February is Macular Degeneration Month

The following is by Bert Keller and Bill Simpson of the Charleston SC Post & Courier.

The key is recognizing the disease early. Risk factors help us to recognize persons at greater risk of AMD. As indicated by its name, age is a key risk factor. AMD occurs after age 60 and increases to affect almost 15 percent of those over 80.

Caucasians are more likely to develop AMD than any other race, and women are more likely to develop it than men, probably only because they tend to live longer. The risk of the disease also doubles if one or more first-degree relatives have it, especially if it develops at an early age.

Likewise, smoking doubles the risk of AMD. Ultraviolet light exposure increases risk by about 50 percent in persons who have the heaviest levels of exposure (think mountaineers and sailors). People with high blood pressure and other cardiovascular diseases are also at greater risk of AMD.

An eye-healthy diet is essentially a heart-healthy one with extra emphasis on dark green, leafy vegetables such as collards, kale and spinach. These contain high levels of good-for-the-eyes carotenoids (lutein and zeaxanthin).

At least two servings of fish a week are recommended and have been shown to decrease AMD risk by up to 45 percent. A diet high in fruits and nuts and with fewer refined carbohydrates, including white bread, white potatoes and sugary beverages, is also recommended.

Because we aging amateurs often fail to get all the vitamins and minerals we need via our dietary intake alone, a “mature” multivitamin and mineral supplement is probably a good investment. Talk to your eye doctor about whether a special eye-vitamin formula is indicated for you based on your exam and family history.

If you have elevated blood pressure and/or cholesterol, get those issues taken care of. But avoid beta-blockers such as atenolol or propranolol unless used after a heart attack, or vasodilators such as Apresoline and others. These are old treatments for high blood pressure and rarely used today. They also have been associated with increased risk for AMD.

Those who exercise regularly, walking at a moderate clip for at least 30 minutes a day, and maintain a healthy weight are up to 70 percent less likely to develop AMD.

Wear sunglasses with UV and HEV (high energy visible) ”blue” light protection when outdoors in daylight. If you use a smart phone, computer or flat screen television several hours a day, consider a blue light filter or blue-light filtering lens.

A tool that has some research support is the Amsler grid. It is available in several forms, black lines on white paper, white lines on black, in a small key fob-like gizmo that looks like an old View-Master eyepiece. You look at the grid one eye at a time to recognize a spot in your visual field that is fuzzy or isn’t there at all or lines in the grid that are not straight.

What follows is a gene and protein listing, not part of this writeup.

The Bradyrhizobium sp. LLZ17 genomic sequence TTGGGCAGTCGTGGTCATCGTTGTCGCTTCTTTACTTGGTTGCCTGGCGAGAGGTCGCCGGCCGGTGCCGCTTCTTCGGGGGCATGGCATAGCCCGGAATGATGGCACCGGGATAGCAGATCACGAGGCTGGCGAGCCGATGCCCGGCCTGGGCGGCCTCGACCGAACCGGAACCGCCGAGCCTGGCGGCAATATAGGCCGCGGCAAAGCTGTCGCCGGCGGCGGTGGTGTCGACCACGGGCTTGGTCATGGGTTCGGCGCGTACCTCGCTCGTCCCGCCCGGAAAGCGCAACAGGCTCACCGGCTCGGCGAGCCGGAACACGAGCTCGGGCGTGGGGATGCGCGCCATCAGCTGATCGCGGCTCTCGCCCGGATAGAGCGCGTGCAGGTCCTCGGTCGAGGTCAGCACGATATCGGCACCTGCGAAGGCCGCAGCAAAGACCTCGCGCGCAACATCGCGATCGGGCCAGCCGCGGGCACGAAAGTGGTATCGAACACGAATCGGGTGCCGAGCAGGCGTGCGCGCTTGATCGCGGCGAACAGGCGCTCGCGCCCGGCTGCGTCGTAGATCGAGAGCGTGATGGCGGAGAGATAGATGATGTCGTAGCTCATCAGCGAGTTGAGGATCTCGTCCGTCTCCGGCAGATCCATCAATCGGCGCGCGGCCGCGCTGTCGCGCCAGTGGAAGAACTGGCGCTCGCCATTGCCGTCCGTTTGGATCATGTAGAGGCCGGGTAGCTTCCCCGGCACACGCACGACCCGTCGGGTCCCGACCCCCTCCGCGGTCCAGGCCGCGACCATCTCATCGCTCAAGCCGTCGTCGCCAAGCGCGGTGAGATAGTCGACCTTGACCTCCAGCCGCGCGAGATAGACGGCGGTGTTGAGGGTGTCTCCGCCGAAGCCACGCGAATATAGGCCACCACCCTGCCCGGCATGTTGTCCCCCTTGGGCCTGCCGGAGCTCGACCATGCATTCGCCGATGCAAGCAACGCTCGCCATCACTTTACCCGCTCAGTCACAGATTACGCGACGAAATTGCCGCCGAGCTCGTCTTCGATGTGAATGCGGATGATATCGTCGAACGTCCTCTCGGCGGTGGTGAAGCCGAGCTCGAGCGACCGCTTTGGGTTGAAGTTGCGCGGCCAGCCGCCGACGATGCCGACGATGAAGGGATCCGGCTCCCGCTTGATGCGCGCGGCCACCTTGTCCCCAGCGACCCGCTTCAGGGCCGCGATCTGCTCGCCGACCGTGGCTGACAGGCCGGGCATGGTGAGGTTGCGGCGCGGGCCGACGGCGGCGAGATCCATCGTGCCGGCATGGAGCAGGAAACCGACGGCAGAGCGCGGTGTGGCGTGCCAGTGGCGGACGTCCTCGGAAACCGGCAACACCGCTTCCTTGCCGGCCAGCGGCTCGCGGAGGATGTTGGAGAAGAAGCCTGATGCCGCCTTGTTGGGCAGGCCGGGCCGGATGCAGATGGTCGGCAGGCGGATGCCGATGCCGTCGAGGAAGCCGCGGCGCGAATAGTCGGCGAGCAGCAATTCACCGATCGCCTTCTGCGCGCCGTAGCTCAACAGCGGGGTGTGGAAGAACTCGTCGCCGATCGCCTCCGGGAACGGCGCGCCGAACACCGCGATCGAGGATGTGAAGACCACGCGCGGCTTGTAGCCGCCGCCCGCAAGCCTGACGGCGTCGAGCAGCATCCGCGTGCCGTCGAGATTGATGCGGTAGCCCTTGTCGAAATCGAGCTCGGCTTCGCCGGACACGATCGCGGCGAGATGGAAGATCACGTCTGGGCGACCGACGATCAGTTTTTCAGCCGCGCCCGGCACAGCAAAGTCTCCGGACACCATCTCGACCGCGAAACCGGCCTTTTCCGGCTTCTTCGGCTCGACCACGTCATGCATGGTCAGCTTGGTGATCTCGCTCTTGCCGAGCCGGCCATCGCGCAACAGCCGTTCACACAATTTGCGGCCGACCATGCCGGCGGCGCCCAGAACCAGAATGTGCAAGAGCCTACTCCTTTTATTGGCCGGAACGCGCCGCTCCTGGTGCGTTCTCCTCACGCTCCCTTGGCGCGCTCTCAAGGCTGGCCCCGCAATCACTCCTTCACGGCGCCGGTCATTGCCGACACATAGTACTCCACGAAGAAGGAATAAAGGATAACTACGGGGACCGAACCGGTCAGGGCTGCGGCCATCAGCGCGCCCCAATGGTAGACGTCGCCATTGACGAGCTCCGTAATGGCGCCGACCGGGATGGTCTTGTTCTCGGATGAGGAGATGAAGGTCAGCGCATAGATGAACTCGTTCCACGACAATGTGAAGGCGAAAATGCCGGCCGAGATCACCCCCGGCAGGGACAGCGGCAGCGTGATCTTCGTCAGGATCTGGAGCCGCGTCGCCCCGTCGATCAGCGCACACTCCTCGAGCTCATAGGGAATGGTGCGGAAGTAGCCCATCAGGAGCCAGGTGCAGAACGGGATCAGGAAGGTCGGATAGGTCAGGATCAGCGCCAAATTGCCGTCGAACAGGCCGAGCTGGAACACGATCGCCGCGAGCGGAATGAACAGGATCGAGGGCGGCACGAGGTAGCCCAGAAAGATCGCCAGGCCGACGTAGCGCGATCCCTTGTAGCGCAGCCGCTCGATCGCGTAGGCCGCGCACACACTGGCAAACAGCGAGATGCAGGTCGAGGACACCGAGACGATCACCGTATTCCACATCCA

Spots or curved lines may indicate problems in the retina. Used every week, or even more frequently, the grid may pick up early changes in the retina that, with treatment, can avoid problems with AMD. The grid and instructions for its use are available at:

Finally, to decrease your risk of AMD, get regular eye check-ups, at least annually for those over 60.

For more info:

Adverse Stem Cell Effect

January 22, 2018

A patient taking part in a clinical trial of an induced pluripotent stem cell treatment for age-related macular degeneration has experienced an adverse effect, the Japan Times reports.

The patient, who is in his 70s, received a transplant of retinal cells derived from donor iPS cells to treat his age-related macular degeneration, the paper adds. The Japan News notes that the clinical trial, consisting of five patients, began in March.

After treatment, the patient’s retina became swollen, leading him to have surgery earlier this week in the hopes of relieving the swelling, as steroids and anti-vascular endothelial growth factors didn’t diminish his symptoms, the Japan Times says. The team removed his pre-retinal membrane and his symptoms improved, it adds

Masayo Takahashi, the Riken researcher who heads the team conducting the trial, said at a news conference earlier this week that “[w]e cannot deny the causal correlation with iPS cells.”

Takahashi first tested this technique in 2014 when an 80-year-old Japanese woman received retinal pigment epithelium cells that were developed from reprogrammed skin cells. The Japan Times says the new patient is the first to experience an adverse reaction to the treatment.

But University College London’s Mike Cheetham tells New Scientist that the swelling was probably due to the original surgery, not the iPS cells.